While COE ensures that standardized screening is conducted in family-friendly way, it also allows parents to consider what is going well for their child and what their specific needs are and how they can best be met. Parents also have the opportunity to communicate important psychosocial issues and concerns about food and housing, free of stigma, in the context of a trusting relationship with their child’s care team(s).
Past evaluation of the COE tools has documented improvements to provider office workflow, efficiency during visits, and increased family satisfaction.
The WVP has been evaluated at multiple sites including a pediatric clinic in Tualatin, Oregon, as part of a randomized clinical trial of new models of well-child care at the University of California, Los Angeles (UCLA), in the Boston Children’s pediatric primary care network (PPOC) and in western Mexico by a group of low-income families in 3 communities.
The findings from the Oregon study showed that over 92% of the 3000 parents would recommend the tool to other parents and that they were comfortable with the time required to complete the tool, 82% said its use helped them to understand goals for each well-visit, and 86% said that it helped them prioritize topics for discussion with their child’s health care providers. Overall, providers and staff who have used the WVP have noted that it improved their office workflow and they valued it as an important tool to support well-child care in their practice. Providers and staff noted that use of the tool: (1) freed up nurses’ time to address new issues and topics; (2) helped providers to prepare for the visit before they met with the parent; (3) allowed nursing staff to print materials targeted to parents needs before the visit; and (4) helped to prevent delays in the appointment time.
Results from the UCLA study showed that parents who used the WVP as a part of a new model for well-child care scored higher on all preventive care measures and experiences of care measures. Fifty two percent fewer intervention children had ≥2 emergency department visits over the 12-month period.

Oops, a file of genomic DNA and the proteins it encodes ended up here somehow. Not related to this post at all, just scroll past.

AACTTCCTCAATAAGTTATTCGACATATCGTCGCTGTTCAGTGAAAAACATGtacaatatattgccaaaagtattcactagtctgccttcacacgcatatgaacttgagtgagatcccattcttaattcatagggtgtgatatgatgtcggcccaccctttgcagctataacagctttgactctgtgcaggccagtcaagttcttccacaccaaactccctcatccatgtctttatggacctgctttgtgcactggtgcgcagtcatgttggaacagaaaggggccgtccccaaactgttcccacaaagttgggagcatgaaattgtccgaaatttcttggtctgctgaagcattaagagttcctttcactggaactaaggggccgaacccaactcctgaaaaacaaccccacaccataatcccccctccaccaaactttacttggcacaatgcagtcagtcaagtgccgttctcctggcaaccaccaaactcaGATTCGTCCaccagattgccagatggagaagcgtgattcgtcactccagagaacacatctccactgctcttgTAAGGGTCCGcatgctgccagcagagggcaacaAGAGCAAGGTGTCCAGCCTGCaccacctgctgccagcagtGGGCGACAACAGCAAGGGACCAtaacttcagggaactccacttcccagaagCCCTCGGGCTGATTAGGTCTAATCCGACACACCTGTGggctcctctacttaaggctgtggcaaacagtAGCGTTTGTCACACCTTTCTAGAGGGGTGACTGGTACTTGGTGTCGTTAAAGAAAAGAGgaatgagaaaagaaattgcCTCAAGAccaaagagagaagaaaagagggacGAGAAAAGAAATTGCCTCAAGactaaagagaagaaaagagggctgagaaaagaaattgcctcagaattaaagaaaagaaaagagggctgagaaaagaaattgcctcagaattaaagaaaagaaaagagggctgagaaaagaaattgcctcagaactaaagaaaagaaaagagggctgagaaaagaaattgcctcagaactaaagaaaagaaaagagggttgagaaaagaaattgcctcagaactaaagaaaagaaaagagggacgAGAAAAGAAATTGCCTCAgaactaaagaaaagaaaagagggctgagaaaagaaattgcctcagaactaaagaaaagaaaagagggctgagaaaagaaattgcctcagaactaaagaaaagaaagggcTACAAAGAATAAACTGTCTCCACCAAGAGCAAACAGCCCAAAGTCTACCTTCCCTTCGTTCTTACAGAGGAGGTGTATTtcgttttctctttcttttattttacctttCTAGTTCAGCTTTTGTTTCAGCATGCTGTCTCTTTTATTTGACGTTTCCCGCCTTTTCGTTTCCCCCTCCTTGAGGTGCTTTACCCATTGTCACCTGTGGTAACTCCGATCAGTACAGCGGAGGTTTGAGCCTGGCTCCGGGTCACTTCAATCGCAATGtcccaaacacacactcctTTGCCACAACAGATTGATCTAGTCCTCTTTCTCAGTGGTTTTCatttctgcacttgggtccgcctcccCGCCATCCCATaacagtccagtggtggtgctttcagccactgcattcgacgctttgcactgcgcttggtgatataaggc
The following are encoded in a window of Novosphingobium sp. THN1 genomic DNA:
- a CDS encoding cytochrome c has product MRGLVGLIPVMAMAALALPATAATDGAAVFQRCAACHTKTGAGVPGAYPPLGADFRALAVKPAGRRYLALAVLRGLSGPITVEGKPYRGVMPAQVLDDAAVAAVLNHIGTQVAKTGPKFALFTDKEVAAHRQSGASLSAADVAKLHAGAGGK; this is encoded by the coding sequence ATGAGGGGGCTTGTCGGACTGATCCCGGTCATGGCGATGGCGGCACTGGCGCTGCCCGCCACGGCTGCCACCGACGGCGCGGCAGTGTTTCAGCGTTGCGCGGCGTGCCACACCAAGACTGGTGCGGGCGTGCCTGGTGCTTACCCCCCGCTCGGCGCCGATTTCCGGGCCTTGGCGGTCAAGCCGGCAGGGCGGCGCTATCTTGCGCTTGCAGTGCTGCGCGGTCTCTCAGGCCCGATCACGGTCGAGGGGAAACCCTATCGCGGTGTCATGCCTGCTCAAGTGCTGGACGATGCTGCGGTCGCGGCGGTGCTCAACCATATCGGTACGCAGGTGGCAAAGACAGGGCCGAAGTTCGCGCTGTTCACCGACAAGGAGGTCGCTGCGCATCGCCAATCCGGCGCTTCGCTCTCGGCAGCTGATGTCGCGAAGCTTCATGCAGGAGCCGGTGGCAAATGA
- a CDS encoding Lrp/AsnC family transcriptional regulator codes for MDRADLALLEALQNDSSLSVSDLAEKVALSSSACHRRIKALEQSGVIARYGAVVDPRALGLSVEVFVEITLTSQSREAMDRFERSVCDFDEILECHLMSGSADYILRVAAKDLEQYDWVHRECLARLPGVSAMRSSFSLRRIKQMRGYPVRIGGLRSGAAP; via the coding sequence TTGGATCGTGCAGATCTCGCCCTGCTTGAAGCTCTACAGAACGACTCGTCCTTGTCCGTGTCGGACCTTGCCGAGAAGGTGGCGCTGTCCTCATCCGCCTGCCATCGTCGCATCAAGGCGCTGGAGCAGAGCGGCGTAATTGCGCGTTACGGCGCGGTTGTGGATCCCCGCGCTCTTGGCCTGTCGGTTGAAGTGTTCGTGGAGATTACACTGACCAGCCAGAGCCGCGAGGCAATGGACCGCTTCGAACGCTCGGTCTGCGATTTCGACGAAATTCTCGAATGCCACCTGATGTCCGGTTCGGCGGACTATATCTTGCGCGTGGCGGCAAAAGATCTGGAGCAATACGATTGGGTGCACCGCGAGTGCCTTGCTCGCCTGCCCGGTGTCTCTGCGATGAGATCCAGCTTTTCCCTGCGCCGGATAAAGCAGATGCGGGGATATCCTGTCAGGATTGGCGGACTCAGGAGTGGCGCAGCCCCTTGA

One of the main themes that arose out of the use of the WVP with families in Mexico was that they felt that through using the WVP they were better cared for, not only by the local doctor but also by the local community leader.
The CPK was tested at three sites with parents of children with special health care needs and clinic care team members. Among the parents who used the CPK, 82% thought it would increase the value of their child’s care, 91% agreed that the CPK helped them learn about the kind of topics they could discuss with their child’s doctors, and 95% were likely to recommend the CPK to other parents.
You can create an account on the COE website to use the COE tools, the WVP, the Online PHDS and the CPK. With an account you can:
Yes! If you are only interested in one of the tools, you can use the WVP, the Online PHDS or the CPK by itself. Each tool is designed to function independently as well as within the larger model of the Cycle of Engagement. Each tool, when used in an ongoing manner, creates a “Cycle of Engagement” on its own. You can implement the COE tools independently through the COE website.
There is no cost to parents for using the COE tools. The tools are publicly available for them to utilize for their child’s well-visits and educational purposes. You can direct parents in your practice or organization to the parent tools for the WVP at www.wellvisitplanner.org, the Online PHDS at www.onlinephds.org, and the CPK at www.carepathforkids.org.
Please note that the CAHMI is not charging any fee for early adopters of the COE. We encourage implementers to adopt the COE model and tools to learn about it, share their learnings with us and become a part of the growing COE learning community. In the future, users of the COE will require a business/license agreement with CAHMI and a fee for licensing the COE model and tools and for team education, engagement resources, implementation and evaluation support. You will hear in advance from the CAHMI team for the implementation of such a licensing fee.
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WVP Frequently Asked Questions Online PHDS Frequently Asked Questions